Here’s something you may find controversial: There is no fixed standard for good or effective creative writing; it changes over time.
That’s the notion I have been trying to take on board. If you read a novel – especially science fiction – written ten+ years ago the chances are it will be over 400 pages. I think back to those doorstop sized tomes and wonder if I could ever commit myself to one of those again. It would have to be exceptionally good or by an author I knew to be good (reviews notwithstanding). Nowadays I prefer them on Kindle, seeming less onerous to pick up.
But here’s the problem: I tend to dip into a book, and find it difficult to grasp just what the … heck is going on with the plot. Most recently this happened with an SF novel featuring at least five POV protagonists – that were connected to previous characters… The prose was well-written, technically fine (in a conventional way) yet I found it a struggle and felt relieved to finish. Now, maybe my attention span is deteriorating with age, or with the age. It’s hardly a new argument that technology could be making most of us easily distracted. The free time unlocked by lockdown has been not only an opportunity but a test. Perhaps not one that I passed.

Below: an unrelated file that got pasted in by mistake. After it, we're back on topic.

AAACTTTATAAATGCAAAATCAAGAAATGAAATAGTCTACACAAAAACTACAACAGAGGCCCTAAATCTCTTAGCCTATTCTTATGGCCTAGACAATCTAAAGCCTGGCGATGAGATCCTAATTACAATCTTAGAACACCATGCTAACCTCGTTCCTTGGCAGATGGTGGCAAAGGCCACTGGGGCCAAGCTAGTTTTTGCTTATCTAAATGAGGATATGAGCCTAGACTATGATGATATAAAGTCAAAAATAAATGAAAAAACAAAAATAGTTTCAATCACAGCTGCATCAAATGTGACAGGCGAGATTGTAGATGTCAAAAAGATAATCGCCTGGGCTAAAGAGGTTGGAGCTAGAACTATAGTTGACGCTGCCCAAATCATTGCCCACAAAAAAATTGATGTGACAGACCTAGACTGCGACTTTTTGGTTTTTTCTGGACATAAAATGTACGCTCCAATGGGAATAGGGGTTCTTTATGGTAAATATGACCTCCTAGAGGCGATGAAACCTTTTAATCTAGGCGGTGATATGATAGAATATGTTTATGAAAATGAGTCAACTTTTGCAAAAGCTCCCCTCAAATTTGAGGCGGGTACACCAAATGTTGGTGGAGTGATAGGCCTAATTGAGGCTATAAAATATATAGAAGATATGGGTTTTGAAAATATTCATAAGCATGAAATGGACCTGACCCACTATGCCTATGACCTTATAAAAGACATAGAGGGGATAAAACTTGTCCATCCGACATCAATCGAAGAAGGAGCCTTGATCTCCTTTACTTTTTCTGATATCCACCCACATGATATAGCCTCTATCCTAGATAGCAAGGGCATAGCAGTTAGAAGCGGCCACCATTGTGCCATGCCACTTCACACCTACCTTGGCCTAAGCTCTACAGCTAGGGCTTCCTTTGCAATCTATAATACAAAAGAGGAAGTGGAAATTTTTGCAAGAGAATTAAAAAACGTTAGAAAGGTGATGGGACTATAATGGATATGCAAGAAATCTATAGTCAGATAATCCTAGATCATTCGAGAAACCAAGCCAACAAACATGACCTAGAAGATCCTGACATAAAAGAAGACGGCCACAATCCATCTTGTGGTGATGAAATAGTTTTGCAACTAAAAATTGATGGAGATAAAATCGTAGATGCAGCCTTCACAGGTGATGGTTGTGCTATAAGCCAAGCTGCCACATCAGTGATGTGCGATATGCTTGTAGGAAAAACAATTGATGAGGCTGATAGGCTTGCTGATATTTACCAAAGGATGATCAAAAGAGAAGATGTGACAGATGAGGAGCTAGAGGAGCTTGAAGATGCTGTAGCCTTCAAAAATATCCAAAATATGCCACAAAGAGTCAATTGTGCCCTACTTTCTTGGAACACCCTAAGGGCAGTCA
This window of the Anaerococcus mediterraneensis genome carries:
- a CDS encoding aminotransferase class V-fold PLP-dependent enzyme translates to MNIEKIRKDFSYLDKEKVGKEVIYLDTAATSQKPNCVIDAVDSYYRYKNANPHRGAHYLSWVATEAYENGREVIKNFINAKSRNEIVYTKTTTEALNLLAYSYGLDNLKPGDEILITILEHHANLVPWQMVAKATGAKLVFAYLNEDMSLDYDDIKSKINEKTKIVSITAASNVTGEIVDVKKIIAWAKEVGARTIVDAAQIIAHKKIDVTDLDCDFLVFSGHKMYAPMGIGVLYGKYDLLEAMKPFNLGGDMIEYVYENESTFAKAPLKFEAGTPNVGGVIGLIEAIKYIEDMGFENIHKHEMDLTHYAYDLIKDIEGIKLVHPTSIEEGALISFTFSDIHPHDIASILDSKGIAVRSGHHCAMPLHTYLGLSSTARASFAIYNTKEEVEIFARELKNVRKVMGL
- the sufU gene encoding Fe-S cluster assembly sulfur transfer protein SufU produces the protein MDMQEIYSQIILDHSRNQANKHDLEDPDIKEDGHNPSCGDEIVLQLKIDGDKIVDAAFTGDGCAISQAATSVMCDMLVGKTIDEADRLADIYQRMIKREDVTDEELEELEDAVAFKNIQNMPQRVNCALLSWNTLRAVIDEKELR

When I look back to one of my own early novels I wonder how I (unfamiliar to it) could ever apply the requisite concentration to follow the story. And maybe I was behind the curve in realising that. The writer can feel hamstrung by the golden rule of show don’t tell, and the less than fully dedicated reader confused by a scene or plot point that subtly (if skillfully) shows you how the story is progressing, such as the character’s change in appearance or the way they speak. All that is undeniably good writing but there are times I’d prefer a little catch-up exposition. Well maybe this is a sign of my own failing.
So I’m having to adapt my own writing style, to keep the plot simple, from the point of view of one protagonist. But those rules…. Still aiming for the classic 100k words. And what a challenge that has been!